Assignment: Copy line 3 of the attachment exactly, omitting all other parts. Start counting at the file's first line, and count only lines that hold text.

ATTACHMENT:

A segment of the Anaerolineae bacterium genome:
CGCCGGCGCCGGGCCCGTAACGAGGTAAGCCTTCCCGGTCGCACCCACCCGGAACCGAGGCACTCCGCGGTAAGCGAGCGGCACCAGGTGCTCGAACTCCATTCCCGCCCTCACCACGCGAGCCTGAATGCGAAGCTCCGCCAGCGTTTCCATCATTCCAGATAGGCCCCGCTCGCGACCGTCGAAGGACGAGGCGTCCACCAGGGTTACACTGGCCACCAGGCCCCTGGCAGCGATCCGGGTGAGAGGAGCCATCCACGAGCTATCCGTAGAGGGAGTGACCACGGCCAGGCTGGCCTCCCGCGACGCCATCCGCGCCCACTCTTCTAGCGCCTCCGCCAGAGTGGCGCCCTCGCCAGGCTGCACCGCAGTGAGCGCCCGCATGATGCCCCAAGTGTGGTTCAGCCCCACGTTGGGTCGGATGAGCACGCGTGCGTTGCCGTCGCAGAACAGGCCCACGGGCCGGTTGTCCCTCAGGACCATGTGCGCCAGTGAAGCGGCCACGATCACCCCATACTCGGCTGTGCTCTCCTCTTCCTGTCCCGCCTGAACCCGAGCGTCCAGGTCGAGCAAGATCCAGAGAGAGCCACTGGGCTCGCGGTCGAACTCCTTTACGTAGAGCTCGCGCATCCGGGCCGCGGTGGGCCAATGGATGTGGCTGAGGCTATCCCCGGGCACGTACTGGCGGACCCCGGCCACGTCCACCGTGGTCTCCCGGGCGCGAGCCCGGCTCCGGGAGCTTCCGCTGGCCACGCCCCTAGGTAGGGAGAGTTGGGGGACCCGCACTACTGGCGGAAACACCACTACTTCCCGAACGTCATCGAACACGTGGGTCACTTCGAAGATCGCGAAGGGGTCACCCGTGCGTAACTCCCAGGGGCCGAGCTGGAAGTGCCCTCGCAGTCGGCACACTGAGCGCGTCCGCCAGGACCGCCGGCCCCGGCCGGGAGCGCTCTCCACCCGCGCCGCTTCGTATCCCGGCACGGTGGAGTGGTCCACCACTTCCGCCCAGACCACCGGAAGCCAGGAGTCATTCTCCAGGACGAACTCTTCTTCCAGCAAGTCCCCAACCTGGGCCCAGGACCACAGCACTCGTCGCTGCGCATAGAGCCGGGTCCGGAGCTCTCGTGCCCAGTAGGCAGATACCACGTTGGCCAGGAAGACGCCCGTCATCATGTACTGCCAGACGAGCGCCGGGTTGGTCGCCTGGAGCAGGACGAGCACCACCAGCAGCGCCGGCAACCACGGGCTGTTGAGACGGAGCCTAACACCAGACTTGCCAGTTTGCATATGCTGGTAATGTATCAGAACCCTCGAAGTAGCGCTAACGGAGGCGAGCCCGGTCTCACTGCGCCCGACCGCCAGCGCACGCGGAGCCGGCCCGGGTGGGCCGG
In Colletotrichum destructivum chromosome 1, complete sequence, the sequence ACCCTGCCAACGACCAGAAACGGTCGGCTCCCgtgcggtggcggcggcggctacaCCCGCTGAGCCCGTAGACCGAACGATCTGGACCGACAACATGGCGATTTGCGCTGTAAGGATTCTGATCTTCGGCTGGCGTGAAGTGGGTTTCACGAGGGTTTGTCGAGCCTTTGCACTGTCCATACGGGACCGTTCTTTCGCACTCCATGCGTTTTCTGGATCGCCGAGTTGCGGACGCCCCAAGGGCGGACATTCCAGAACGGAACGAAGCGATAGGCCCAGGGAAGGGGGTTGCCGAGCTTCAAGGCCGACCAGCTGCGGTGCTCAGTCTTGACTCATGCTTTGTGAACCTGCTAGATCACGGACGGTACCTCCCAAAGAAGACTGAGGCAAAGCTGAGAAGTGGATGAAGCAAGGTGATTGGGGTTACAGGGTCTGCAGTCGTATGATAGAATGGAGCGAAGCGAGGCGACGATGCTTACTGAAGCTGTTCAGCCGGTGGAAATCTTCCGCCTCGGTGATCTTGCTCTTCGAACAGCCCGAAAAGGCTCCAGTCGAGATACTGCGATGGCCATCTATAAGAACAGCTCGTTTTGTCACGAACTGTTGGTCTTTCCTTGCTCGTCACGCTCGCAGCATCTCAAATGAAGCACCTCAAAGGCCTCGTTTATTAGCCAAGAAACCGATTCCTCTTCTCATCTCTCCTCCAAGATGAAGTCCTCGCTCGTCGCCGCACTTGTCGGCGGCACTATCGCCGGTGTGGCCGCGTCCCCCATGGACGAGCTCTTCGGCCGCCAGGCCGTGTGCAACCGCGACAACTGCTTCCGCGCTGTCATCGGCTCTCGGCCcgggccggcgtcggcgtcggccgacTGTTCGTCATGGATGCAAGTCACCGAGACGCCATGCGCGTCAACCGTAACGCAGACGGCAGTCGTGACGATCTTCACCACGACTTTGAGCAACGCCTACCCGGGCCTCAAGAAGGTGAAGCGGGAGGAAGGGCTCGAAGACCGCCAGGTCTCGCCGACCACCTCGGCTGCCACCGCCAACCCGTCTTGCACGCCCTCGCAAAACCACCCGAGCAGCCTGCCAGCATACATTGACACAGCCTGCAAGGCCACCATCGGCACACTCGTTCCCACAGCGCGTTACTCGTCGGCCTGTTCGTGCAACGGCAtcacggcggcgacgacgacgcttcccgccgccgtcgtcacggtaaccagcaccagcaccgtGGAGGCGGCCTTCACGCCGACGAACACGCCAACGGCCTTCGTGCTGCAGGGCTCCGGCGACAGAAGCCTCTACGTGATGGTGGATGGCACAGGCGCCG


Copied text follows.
In Colletotrichum destructivum chromosome 1, complete sequence, the sequence ACCCTGCCAACGACCAGAAACGGTCGGCTCCCgtgcggtggcggcggcggctacaCCCGCTGAGCCCGTAGACCGAACGATCTGGACCGACAACATGGCGATTTGCGCTGTAAGGATTCTGATCTTCGGCTGGCGTGAAGTGGGTTTCACGAGGGTTTGTCGAGCCTTTGCACTGTCCATACGGGACCGTTCTTTCGCACTCCATGCGTTTTCTGGATCGCCGAGTTGCGGACGCCCCAAGGGCGGACATTCCAGAACGGAACGAAGCGATAGGCCCAGGGAAGGGGGTTGCCGAGCTTCAAGGCCGACCAGCTGCGGTGCTCAGTCTTGACTCATGCTTTGTGAACCTGCTAGATCACGGACGGTACCTCCCAAAGAAGACTGAGGCAAAGCTGAGAAGTGGATGAAGCAAGGTGATTGGGGTTACAGGGTCTGCAGTCGTATGATAGAATGGAGCGAAGCGAGGCGACGATGCTTACTGAAGCTGTTCAGCCGGTGGAAATCTTCCGCCTCGGTGATCTTGCTCTTCGAACAGCCCGAAAAGGCTCCAGTCGAGATACTGCGATGGCCATCTATAAGAACAGCTCGTTTTGTCACGAACTGTTGGTCTTTCCTTGCTCGTCACGCTCGCAGCATCTCAAATGAAGCACCTCAAAGGCCTCGTTTATTAGCCAAGAAACCGATTCCTCTTCTCATCTCTCCTCCAAGATGAAGTCCTCGCTCGTCGCCGCACTTGTCGGCGGCACTATCGCCGGTGTGGCCGCGTCCCCCATGGACGAGCTCTTCGGCCGCCAGGCCGTGTGCAACCGCGACAACTGCTTCCGCGCTGTCATCGGCTCTCGGCCcgggccggcgtcggcgtcggccgacTGTTCGTCATGGATGCAAGTCACCGAGACGCCATGCGCGTCAACCGTAACGCAGACGGCAGTCGTGACGATCTTCACCACGACTTTGAGCAACGCCTACCCGGGCCTCAAGAAGGTGAAGCGGGAGGAAGGGCTCGAAGACCGCCAGGTCTCGCCGACCACCTCGGCTGCCACCGCCAACCCGTCTTGCACGCCCTCGCAAAACCACCCGAGCAGCCTGCCAGCATACATTGACACAGCCTGCAAGGCCACCATCGGCACACTCGTTCCCACAGCGCGTTACTCGTCGGCCTGTTCGTGCAACGGCAtcacggcggcgacgacgacgcttcccgccgccgtcgtcacggtaaccagcaccagcaccgtGGAGGCGGCCTTCACGCCGACGAACACGCCAACGGCCTTCGTGCTGCAGGGCTCCGGCGACAGAAGCCTCTACGTGATGGTGGATGGCACAGGCGCCG